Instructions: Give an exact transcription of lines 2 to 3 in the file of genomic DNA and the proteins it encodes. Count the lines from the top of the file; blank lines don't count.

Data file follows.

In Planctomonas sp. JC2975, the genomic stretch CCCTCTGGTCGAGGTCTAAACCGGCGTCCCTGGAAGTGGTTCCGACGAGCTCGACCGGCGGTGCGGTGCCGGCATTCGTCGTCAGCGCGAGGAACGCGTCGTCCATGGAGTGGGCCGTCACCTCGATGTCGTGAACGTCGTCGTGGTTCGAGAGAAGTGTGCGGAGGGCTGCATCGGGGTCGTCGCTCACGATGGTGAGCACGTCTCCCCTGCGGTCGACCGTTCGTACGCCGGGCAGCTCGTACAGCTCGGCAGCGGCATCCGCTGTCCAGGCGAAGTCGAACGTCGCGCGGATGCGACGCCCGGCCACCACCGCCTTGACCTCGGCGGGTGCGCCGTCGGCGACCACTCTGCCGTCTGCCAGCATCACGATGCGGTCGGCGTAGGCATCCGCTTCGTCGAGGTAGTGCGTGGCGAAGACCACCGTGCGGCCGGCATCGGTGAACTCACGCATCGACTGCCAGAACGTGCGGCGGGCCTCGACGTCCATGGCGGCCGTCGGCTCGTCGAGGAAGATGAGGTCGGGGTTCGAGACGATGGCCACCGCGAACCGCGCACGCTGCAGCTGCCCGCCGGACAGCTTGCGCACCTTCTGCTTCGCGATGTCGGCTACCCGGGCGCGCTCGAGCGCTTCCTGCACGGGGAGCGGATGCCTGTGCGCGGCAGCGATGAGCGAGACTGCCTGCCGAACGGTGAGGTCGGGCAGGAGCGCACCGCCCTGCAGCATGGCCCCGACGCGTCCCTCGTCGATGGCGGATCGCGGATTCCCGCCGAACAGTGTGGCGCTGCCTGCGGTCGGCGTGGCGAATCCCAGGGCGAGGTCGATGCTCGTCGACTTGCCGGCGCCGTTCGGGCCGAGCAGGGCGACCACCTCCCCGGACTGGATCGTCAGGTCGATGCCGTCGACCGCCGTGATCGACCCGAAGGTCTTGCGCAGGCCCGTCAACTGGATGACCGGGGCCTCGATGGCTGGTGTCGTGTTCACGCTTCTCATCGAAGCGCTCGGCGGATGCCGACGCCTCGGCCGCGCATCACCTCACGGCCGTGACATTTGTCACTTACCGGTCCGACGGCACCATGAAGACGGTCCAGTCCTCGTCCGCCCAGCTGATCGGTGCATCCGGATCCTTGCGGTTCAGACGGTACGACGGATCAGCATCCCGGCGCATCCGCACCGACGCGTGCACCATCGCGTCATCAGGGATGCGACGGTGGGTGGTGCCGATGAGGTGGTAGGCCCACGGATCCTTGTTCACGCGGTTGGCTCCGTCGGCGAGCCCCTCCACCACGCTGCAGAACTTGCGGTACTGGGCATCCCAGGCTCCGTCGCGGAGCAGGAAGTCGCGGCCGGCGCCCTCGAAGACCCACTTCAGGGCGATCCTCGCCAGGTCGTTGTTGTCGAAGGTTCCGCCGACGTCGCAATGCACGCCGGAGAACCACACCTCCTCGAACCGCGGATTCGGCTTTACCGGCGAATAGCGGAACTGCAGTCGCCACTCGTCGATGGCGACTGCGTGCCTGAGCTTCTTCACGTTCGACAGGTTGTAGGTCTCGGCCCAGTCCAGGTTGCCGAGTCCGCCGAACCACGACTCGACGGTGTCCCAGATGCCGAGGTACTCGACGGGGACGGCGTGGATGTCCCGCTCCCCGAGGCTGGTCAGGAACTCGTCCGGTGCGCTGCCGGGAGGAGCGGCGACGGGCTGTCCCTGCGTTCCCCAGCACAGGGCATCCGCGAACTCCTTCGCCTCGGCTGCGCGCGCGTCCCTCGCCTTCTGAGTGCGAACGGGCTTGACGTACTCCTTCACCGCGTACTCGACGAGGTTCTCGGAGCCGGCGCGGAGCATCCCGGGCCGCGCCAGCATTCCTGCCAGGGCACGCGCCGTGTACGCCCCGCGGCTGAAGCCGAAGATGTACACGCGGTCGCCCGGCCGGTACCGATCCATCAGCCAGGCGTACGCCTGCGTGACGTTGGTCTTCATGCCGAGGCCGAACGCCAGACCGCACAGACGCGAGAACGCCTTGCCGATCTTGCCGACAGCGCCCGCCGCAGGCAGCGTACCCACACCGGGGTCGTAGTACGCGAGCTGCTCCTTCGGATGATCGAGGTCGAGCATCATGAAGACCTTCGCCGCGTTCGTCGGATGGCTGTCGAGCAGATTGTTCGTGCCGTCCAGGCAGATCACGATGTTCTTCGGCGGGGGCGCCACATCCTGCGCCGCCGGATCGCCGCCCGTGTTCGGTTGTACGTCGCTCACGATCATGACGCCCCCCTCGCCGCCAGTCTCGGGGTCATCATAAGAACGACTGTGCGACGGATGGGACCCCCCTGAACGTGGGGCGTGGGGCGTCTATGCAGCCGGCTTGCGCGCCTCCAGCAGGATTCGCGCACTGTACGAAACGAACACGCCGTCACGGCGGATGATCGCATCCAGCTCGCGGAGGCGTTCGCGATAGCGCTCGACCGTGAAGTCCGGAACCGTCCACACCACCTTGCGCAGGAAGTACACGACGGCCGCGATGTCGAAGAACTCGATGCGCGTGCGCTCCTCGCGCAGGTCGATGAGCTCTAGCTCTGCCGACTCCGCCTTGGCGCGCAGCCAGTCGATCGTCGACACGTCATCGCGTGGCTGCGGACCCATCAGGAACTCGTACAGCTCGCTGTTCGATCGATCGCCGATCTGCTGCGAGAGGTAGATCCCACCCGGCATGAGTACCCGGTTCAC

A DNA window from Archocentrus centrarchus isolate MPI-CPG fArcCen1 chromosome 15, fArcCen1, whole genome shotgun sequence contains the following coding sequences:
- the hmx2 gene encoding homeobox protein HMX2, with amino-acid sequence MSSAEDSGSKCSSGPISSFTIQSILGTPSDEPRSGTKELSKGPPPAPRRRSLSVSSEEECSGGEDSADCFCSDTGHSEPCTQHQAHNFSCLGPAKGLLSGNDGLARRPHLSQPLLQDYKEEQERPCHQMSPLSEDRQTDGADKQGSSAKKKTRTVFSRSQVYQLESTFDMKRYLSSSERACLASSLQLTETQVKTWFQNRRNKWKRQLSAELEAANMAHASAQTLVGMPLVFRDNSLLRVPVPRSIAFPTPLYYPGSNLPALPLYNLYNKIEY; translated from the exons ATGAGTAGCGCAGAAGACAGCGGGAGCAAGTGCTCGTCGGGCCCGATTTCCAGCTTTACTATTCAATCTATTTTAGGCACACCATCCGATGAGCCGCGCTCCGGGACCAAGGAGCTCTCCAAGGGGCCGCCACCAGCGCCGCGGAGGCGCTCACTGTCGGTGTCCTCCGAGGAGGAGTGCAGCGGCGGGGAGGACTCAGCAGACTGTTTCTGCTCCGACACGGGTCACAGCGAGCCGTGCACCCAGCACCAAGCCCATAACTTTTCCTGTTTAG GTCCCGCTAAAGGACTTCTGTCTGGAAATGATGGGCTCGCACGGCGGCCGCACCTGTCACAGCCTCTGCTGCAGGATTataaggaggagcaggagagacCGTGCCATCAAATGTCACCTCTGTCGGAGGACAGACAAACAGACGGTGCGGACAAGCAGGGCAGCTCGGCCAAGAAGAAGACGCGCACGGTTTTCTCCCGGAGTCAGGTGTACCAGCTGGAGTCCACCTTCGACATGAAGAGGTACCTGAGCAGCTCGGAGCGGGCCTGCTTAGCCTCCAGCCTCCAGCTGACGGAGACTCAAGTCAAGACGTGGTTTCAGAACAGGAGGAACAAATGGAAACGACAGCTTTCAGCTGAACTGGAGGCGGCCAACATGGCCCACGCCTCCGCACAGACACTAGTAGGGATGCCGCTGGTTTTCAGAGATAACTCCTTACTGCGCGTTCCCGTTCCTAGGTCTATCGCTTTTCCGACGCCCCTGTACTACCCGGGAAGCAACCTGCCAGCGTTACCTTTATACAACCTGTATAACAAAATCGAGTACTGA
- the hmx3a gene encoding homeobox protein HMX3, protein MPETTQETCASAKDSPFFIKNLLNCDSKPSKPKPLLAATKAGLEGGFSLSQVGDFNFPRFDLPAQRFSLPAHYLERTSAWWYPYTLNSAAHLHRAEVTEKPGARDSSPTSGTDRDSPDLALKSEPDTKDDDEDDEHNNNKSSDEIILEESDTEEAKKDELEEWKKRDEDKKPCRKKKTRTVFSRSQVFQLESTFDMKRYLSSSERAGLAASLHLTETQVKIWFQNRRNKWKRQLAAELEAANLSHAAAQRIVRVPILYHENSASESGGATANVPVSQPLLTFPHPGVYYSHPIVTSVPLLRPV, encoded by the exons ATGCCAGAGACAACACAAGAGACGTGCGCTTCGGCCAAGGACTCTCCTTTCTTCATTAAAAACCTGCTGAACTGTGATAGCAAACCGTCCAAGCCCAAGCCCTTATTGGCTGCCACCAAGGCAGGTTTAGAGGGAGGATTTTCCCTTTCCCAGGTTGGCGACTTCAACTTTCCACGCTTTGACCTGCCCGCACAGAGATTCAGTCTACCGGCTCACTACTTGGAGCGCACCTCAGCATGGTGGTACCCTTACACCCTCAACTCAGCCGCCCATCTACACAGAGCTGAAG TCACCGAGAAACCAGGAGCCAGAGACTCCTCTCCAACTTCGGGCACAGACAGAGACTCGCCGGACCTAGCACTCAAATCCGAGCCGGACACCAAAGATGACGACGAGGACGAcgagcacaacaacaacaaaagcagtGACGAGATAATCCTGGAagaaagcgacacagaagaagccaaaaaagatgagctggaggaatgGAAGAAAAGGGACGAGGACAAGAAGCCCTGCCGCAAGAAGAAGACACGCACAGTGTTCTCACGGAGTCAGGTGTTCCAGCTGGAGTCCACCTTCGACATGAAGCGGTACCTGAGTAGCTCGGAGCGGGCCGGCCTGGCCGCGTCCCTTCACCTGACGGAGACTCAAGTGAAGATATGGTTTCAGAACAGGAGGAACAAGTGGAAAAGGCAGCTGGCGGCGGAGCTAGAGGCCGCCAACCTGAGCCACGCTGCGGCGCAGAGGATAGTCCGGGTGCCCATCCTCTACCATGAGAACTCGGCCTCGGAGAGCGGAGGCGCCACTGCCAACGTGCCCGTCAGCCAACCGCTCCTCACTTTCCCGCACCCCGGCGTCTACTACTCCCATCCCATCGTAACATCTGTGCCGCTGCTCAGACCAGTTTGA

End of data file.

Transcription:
A DNA window from Archocentrus centrarchus isolate MPI-CPG fArcCen1 chromosome 15, fArcCen1, whole genome shotgun sequence contains the following coding sequences:
- the hmx2 gene encoding homeobox protein HMX2, with amino-acid sequence MSSAEDSGSKCSSGPISSFTIQSILGTPSDEPRSGTKELSKGPPPAPRRRSLSVSSEEECSGGEDSADCFCSDTGHSEPCTQHQAHNFSCLGPAKGLLSGNDGLARRPHLSQPLLQDYKEEQERPCHQMSPLSEDRQTDGADKQGSSAKKKTRTVFSRSQVYQLESTFDMKRYLSSSERACLASSLQLTETQVKTWFQNRRNKWKRQLSAELEAANMAHASAQTLVGMPLVFRDNSLLRVPVPRSIAFPTPLYYPGSNLPALPLYNLYNKIEY; translated from the exons ATGAGTAGCGCAGAAGACAGCGGGAGCAAGTGCTCGTCGGGCCCGATTTCCAGCTTTACTATTCAATCTATTTTAGGCACACCATCCGATGAGCCGCGCTCCGGGACCAAGGAGCTCTCCAAGGGGCCGCCACCAGCGCCGCGGAGGCGCTCACTGTCGGTGTCCTCCGAGGAGGAGTGCAGCGGCGGGGAGGACTCAGCAGACTGTTTCTGCTCCGACACGGGTCACAGCGAGCCGTGCACCCAGCACCAAGCCCATAACTTTTCCTGTTTAG GTCCCGCTAAAGGACTTCTGTCTGGAAATGATGGGCTCGCACGGCGGCCGCACCTGTCACAGCCTCTGCTGCAGGATTataaggaggagcaggagagacCGTGCCATCAAATGTCACCTCTGTCGGAGGACAGACAAACAGACGGTGCGGACAAGCAGGGCAGCTCGGCCAAGAAGAAGACGCGCACGGTTTTCTCCCGGAGTCAGGTGTACCAGCTGGAGTCCACCTTCGACATGAAGAGGTACCTGAGCAGCTCGGAGCGGGCCTGCTTAGCCTCCAGCCTCCAGCTGACGGAGACTCAAGTCAAGACGTGGTTTCAGAACAGGAGGAACAAATGGAAACGACAGCTTTCAGCTGAACTGGAGGCGGCCAACATGGCCCACGCCTCCGCACAGACACTAGTAGGGATGCCGCTGGTTTTCAGAGATAACTCCTTACTGCGCGTTCCCGTTCCTAGGTCTATCGCTTTTCCGACGCCCCTGTACTACCCGGGAAGCAACCTGCCAGCGTTACCTTTATACAACCTGTATAACAAAATCGAGTACTGA